For the third layer, we lined these up with the base layer, but also centered them on the gap between the bricks of the second layer.

Pulling up weed barrier and placing top layer of brick

After we placed the third layer of bricks, we pulled up the weed barrier from the center and laid the edges along the top of the third layer of bricks. If pieces were too long, we folded the barrier over itself. 

When the weed barrier is laid across the third layer of bricks, begin placing the final fourth layer of bricks.  This held the weed barrier in place.

Image of weed barrier pulled up along walls of garden bed.  Fourth layer of bricks placed to secure weed barrier.
Weed barrier pulled up along walls of garden bed. The fourth layer of bricks placed to secure weed barrier.

For the fourth layer of bricks, we aligned these with the second layer of bricks and centered them on the gap between the bricks of the base and third layer.

Image of last brick being placed in brick raised garden bed
Image of last brick being placed in brick raised garden bed.

The brick raised garden bed’s final measurements are 10’ 6” (L) x 5’ 8” (W) x 24” (H).  Here she is!!  You can see the chicken wire at the bottom and the weed barrier supporting the sides of the bed.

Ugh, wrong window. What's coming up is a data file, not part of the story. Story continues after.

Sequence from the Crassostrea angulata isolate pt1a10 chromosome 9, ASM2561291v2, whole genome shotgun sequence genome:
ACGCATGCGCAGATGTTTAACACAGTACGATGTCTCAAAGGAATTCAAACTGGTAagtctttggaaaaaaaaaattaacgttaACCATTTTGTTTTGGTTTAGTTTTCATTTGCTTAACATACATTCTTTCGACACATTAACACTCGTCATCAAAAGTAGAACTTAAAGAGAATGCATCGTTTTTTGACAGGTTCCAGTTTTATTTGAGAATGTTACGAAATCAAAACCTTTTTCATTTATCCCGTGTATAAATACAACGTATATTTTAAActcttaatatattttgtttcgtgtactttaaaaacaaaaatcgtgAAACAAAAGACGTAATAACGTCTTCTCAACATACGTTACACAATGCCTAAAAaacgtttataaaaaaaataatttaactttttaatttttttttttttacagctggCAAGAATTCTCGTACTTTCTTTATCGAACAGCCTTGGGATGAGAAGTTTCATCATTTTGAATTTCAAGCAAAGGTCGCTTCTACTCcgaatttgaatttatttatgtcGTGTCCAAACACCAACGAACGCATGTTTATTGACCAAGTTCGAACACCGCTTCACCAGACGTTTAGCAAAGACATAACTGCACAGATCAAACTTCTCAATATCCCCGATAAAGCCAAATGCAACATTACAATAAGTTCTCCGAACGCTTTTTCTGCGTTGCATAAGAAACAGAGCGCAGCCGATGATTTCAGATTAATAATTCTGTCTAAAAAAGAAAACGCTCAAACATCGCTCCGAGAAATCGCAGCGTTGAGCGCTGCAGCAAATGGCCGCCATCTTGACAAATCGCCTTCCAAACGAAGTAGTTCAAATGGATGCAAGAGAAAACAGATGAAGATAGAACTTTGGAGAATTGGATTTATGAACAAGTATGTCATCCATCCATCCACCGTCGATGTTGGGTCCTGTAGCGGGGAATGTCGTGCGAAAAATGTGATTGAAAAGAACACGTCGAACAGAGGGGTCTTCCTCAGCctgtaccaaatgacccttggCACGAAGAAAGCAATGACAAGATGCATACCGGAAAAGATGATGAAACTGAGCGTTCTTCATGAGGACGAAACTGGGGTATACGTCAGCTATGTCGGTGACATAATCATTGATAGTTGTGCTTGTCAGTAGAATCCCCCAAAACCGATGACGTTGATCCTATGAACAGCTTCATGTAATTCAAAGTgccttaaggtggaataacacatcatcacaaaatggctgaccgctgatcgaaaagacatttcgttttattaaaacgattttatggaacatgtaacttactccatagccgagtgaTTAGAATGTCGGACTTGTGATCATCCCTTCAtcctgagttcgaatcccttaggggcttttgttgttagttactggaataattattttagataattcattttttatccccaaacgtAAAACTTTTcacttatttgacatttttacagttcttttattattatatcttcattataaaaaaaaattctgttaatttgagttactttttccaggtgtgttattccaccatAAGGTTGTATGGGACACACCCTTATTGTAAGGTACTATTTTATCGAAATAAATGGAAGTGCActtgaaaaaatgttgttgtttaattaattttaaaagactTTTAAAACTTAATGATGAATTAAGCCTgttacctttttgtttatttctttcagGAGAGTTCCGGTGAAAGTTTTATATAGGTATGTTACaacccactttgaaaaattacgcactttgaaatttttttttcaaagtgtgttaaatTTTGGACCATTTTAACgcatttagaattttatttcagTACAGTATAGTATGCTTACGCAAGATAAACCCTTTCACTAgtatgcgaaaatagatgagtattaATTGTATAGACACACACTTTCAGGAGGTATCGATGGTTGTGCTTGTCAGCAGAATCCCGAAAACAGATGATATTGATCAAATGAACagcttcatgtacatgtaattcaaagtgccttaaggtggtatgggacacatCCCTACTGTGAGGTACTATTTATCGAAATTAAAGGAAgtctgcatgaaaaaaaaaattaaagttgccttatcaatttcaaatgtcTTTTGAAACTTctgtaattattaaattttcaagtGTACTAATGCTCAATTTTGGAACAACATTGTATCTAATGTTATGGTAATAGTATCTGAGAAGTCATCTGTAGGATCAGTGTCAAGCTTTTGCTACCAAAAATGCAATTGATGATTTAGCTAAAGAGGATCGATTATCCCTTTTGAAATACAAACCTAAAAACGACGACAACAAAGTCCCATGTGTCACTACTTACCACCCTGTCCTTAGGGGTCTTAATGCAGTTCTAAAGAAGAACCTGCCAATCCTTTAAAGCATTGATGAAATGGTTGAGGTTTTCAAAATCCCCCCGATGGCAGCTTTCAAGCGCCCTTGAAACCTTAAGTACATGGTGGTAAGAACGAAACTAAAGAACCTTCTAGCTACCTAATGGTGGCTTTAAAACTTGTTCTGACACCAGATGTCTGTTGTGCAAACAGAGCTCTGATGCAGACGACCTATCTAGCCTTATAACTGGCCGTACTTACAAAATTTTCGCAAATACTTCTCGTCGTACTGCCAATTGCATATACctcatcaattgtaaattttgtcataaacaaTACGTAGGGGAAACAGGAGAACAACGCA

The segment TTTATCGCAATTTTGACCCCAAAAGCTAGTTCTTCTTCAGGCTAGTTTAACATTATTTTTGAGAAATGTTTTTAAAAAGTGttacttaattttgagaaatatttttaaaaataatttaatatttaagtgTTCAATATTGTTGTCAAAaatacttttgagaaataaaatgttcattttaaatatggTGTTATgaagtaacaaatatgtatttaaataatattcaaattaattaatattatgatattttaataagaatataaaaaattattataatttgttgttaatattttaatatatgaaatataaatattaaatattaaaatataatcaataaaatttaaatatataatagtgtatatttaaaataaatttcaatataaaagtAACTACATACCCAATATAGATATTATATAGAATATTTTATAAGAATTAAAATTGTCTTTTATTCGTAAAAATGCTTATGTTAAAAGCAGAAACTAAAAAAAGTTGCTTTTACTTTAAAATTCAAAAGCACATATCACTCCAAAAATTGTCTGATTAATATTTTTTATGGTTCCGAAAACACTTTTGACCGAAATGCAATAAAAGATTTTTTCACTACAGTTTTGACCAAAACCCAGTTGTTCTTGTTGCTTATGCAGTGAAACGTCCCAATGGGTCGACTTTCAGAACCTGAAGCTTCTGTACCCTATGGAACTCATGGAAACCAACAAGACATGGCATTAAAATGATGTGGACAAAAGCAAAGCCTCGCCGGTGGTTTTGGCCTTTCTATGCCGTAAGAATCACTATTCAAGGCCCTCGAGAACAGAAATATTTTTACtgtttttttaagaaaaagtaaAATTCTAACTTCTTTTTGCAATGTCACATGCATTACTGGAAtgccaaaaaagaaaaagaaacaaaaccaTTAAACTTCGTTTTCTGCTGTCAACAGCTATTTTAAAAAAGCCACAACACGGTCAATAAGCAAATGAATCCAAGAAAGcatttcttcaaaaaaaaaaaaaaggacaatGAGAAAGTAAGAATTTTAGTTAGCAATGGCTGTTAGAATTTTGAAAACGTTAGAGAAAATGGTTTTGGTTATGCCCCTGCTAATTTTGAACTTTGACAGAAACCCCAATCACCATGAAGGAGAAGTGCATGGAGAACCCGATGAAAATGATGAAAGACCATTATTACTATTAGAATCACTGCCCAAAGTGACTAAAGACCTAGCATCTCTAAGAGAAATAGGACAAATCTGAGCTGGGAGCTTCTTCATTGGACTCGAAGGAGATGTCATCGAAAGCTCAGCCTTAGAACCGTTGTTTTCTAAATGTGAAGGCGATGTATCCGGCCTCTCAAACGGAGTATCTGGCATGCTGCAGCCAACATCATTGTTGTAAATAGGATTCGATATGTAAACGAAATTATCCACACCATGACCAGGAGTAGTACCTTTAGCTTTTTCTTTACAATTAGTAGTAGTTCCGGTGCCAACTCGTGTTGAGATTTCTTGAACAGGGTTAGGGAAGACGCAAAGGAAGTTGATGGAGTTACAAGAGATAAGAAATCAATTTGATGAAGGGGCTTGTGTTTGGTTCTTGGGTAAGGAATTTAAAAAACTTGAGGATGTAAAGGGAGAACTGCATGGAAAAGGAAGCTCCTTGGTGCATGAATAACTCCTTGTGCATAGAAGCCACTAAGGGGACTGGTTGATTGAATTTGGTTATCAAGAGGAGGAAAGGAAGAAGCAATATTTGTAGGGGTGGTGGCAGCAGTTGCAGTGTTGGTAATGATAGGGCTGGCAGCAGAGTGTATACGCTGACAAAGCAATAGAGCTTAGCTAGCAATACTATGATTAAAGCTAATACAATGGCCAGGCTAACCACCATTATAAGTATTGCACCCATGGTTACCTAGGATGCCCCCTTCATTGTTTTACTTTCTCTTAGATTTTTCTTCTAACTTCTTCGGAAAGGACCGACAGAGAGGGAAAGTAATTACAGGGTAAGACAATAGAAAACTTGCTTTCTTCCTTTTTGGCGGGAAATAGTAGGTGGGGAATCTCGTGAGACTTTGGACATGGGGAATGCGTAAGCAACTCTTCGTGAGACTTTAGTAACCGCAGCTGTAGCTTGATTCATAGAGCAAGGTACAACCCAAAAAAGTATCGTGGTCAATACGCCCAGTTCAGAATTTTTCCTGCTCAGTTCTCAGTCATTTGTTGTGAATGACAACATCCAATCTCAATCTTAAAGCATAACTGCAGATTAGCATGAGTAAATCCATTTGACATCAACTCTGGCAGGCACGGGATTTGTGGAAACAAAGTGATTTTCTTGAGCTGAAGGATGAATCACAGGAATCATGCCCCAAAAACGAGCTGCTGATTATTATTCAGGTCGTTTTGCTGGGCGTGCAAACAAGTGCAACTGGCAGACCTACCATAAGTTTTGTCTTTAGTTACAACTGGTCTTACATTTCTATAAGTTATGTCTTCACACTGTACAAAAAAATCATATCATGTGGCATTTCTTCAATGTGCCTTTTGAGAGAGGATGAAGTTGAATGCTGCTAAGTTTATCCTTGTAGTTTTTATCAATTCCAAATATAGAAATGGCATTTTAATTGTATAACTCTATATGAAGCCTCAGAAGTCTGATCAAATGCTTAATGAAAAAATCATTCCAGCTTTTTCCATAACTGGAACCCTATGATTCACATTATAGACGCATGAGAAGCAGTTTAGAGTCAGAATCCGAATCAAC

Image of finished brick raised garden bed
Image of finished brick raised garden bed

Filling your brick raised garden bed

We placed the remnants of grass and soil taken during the leveling process back into the brick raised garden bed. 

Our family is trying hügelkultur gardening, so we added in tree trunks, branches and yard debris before adding in topsoil.  Please check out the blog on how we started our hügelkultur raised beds.

For more information on The Dietitian Resource, please visit our site or the blog. Thanks for reading!

Resources

For gardening information and planting specifics in your area, check out the links below.

https://www.nal.usda.gov/legacy/topics/home-gardening

https://planthardiness.ars.usda.gov/

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More About Rochelle

Rochelle Inwood MS, RDN, ACSM EP-C

Hello there! I’m Rochelle Inwood, a Registered Dietitian Nutritionist (RDN) and Exercise Physiologist (ACSM EP-C). With over 14 years of experience, I have sharpened my expertise through diverse roles, including weight management program co-coordinator, patient/employee gym supervisor, outpatient dietitian, program manager, dietetic internship preceptor, and more. I am passionate about learning, creating, teaching, and supporting personal growth and development.